But to this point, it is Pelham that has made Jaimes most proud. The left-hander struggled at the start of 2017, then became the team’s closer during a stretch run in the playoffs. A year later, Pelham got his first major league promotion.

“It kind of almost made me cry,” Jaimes recalled. “Because I know how hard he worked and I know how much patience he had with the process. Sometimes, he tried stuff and it didn’t work. But he gave his best effort.“

Like anyone else in baseball, Jaimes, who pitched for the Rangers at short-season levels for five seasons, also has major league aspirations. But for now, he’s happy helping others get there.

“I love teaching,” Jaimes said. “I would like to see myself at some point, in a few years, getting into the big leagues. That’s the ultimate goal, for sure. But as long as I have a job and (I’m) doing what I like, I’ll be okay.”

For more of Mark's interview with Jose, visit his site at www.crawdadsbeat.com. 

Hickory opens an eight-game homestand Tuesday night with the first of four games against Lexington. Below is a preview of that homestand with daily promotions, top prospects and additional notes.


Tuesday: Lexington (Ky.) at Hickory, 6:30 p.m. (Dollar Dog Tuesday)

Wednesday: Lexington (Ky.) at Hickory, 6:30 p.m. (Kids Win Wednesday, Wine Wednesday)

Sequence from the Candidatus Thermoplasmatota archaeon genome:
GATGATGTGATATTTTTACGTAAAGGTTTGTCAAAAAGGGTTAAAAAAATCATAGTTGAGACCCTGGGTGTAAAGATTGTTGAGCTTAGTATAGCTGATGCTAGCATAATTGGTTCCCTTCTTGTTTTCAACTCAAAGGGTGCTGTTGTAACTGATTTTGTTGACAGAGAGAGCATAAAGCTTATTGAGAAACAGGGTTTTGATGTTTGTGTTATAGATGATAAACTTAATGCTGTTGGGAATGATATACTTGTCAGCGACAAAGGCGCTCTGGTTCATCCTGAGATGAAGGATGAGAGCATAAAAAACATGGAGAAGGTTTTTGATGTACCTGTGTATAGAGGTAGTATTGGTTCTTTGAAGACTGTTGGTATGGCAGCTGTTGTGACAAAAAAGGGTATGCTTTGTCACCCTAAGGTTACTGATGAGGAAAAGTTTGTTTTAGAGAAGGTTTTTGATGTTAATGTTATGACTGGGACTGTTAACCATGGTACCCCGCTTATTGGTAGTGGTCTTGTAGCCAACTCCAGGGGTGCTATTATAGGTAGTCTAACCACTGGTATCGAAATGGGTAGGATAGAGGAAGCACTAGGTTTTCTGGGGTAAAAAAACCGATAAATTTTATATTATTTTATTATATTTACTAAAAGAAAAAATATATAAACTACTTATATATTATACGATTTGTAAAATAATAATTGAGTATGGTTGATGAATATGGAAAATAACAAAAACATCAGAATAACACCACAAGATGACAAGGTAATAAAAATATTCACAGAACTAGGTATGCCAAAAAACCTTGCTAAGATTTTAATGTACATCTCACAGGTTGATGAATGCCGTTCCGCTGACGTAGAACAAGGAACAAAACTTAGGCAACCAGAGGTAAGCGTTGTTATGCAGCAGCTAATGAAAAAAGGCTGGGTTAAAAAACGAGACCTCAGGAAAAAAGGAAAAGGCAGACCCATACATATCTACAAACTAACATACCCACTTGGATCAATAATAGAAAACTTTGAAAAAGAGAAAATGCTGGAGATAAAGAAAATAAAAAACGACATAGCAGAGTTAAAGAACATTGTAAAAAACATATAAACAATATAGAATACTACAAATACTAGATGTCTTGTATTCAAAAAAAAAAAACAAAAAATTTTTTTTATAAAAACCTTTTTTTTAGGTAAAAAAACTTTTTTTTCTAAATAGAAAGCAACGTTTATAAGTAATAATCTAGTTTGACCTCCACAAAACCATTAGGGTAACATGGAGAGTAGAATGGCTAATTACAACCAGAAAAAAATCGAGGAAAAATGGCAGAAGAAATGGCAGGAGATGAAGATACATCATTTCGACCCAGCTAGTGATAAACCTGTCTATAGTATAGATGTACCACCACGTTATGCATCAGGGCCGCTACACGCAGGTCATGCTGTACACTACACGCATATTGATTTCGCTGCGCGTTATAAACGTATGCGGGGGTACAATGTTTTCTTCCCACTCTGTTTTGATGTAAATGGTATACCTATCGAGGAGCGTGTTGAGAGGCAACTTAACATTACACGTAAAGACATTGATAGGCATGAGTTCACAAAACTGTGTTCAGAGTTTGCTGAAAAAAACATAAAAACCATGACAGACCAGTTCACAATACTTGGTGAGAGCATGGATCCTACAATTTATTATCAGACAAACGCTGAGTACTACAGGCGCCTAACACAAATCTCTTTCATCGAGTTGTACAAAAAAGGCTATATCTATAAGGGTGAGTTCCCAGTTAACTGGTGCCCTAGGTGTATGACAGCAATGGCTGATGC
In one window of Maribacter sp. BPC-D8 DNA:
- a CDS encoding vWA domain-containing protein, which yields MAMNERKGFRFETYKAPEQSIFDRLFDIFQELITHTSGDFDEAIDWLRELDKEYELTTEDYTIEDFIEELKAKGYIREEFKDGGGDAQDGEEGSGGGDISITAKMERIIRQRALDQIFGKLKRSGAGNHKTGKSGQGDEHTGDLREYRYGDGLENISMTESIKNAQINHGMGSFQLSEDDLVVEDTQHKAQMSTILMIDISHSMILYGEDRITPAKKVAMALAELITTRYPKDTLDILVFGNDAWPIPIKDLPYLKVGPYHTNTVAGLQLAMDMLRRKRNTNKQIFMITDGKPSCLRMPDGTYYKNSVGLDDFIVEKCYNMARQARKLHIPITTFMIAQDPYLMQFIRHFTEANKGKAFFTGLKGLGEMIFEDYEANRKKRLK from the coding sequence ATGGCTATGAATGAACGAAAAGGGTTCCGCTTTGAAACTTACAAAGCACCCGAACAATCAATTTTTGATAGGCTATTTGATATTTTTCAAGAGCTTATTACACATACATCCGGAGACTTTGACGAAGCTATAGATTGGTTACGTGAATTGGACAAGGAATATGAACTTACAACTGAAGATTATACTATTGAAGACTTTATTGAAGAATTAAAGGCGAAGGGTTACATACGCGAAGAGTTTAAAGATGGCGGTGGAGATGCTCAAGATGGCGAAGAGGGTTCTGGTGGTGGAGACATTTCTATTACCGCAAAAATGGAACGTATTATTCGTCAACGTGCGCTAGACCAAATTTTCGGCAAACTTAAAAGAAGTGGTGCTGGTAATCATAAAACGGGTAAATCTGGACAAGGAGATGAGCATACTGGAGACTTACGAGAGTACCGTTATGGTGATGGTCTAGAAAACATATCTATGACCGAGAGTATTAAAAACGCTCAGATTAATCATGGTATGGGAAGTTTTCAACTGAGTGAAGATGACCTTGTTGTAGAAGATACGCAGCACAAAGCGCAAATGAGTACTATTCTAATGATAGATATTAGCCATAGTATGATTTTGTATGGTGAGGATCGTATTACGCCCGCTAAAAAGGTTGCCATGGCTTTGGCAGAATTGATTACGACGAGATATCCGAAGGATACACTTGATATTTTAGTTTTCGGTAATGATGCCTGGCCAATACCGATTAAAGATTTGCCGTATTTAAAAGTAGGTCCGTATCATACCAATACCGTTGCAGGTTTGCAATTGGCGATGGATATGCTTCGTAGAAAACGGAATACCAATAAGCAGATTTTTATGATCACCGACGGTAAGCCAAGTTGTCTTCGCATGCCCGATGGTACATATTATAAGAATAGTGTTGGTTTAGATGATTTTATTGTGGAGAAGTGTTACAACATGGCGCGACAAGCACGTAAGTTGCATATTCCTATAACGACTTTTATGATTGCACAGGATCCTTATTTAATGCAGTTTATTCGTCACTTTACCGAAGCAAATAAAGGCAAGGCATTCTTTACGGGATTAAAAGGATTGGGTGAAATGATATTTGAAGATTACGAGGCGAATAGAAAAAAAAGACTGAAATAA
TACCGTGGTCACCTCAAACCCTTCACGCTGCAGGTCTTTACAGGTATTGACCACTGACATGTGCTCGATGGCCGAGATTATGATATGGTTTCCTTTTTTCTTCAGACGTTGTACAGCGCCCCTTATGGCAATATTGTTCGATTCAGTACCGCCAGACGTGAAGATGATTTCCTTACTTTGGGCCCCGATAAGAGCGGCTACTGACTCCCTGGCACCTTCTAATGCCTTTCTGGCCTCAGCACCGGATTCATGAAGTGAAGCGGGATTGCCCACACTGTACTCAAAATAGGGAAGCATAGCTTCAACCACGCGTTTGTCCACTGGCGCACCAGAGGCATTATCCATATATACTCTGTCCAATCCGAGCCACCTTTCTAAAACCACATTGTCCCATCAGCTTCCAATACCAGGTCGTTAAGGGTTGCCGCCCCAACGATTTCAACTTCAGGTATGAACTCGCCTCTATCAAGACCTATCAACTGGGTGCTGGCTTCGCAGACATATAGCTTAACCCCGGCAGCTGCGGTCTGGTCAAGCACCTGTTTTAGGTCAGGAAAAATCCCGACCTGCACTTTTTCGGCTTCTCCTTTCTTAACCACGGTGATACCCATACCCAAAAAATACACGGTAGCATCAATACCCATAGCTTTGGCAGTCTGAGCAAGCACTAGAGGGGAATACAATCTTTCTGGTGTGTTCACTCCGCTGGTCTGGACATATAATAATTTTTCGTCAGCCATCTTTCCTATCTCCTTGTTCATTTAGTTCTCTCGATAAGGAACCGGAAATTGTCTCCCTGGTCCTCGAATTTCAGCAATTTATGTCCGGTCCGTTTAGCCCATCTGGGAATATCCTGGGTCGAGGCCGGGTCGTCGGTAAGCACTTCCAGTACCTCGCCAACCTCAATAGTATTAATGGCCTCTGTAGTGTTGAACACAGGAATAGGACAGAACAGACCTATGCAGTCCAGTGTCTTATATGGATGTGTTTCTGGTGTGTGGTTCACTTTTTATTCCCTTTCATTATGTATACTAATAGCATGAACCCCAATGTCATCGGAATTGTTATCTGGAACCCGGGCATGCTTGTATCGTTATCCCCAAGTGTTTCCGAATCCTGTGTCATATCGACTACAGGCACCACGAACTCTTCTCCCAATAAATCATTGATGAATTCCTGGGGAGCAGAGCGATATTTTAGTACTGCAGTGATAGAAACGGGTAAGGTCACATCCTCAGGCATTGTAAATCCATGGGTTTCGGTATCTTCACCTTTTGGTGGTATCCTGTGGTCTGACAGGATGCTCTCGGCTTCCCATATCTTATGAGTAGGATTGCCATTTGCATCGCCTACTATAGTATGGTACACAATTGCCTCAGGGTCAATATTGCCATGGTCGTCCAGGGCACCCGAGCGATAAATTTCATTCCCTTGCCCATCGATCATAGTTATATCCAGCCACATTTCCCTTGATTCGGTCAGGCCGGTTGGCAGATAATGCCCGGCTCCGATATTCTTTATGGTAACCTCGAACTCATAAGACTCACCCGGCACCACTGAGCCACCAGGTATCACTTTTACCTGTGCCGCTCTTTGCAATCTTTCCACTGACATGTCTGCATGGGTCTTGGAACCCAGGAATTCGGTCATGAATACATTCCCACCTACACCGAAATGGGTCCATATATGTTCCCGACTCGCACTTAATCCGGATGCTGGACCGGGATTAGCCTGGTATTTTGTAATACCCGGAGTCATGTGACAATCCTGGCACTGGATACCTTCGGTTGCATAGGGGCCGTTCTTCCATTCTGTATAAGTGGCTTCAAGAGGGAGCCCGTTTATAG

Thursday: Lexington (Ky.) at Hickory, 7 p.m. (Thirsty Thursday, Thanksgiving in May)

Friday: Lexington (Ky.) at Hickory, 7 p.m. (Postgame Fireworks, British Invasion Night)

Saturday: Greensboro at Hickory, 6:30 p.m. (ZOOperstars! appearance, Salute to Troops)

Sunday: Greensboro at Hickory, 3 p.m. (BirdZerk! appearance, Church Bulletin Sunday)

Monday: Greensboro at Hickory, 6:30 p.m. (Make-a-Difference Monday, Memorial Day)

Tuesday: Greensboro at Hickory: 6:30 p.m. (Dollar Dog Tuesday)


Hickory Crawdads (MLB.com rankings) (Texas Rangers affiliate): RHP Hans Crouse (1), RHP Cole Winn (2), IF Jonathan Ornelas (18), 3B Sherten Apostel (22), RHP Ronny Henriquez (30)

Lexington Legends (Kansas City Royals affiliate): LHP Kris Bubic (9), CF Michael Gigliotti (13), LHP Austin Cox (22), SS Jeison Guzman (24), RHP Jonathan Bowlan (29)

Greensboro Grasshoppers (Pittsburgh Pirates affiliate): RHP Steven Jennings (12), CF Lolo Sanchez (16)

Area Interest: RF Brett Kinneman (NC State)


The Crawdads picked up the Rangers’ second-overall prospect during the road trip. RHP Cole Winn, last year’s first-round pick (15th overall) out of Orange Lutheran High School in California, made his first pro start at Greenville (S.C.) last Thursday. He allowed two runs on three hits and two walks while fanning two over three innings...

Also joining the Crawdads was RHP Jesus Linarez. The 22-year-old from Bonao, D.R., struck out five and allowed two baserunners in his initial outing last Friday...

Lexington pitcher C.J. Eldred is the son of former major-league pitcher Cal Eldred, who last pitched in 2005...

Lexington catcher Chase Vallot was a South Atlantic League All-Star in 2016...

The Crawdads will see Greensboro for the first time at L.P. Frans this season as a Pittsburgh Pirates affiliate. The Grasshoppers signed a new Player Development Contract soon after the previous contracts were up for renewal last September. They had been affiliated with Miami since 2005 before moving on to sign with the Pirates, who left a 10-year affiliation with West Virginia.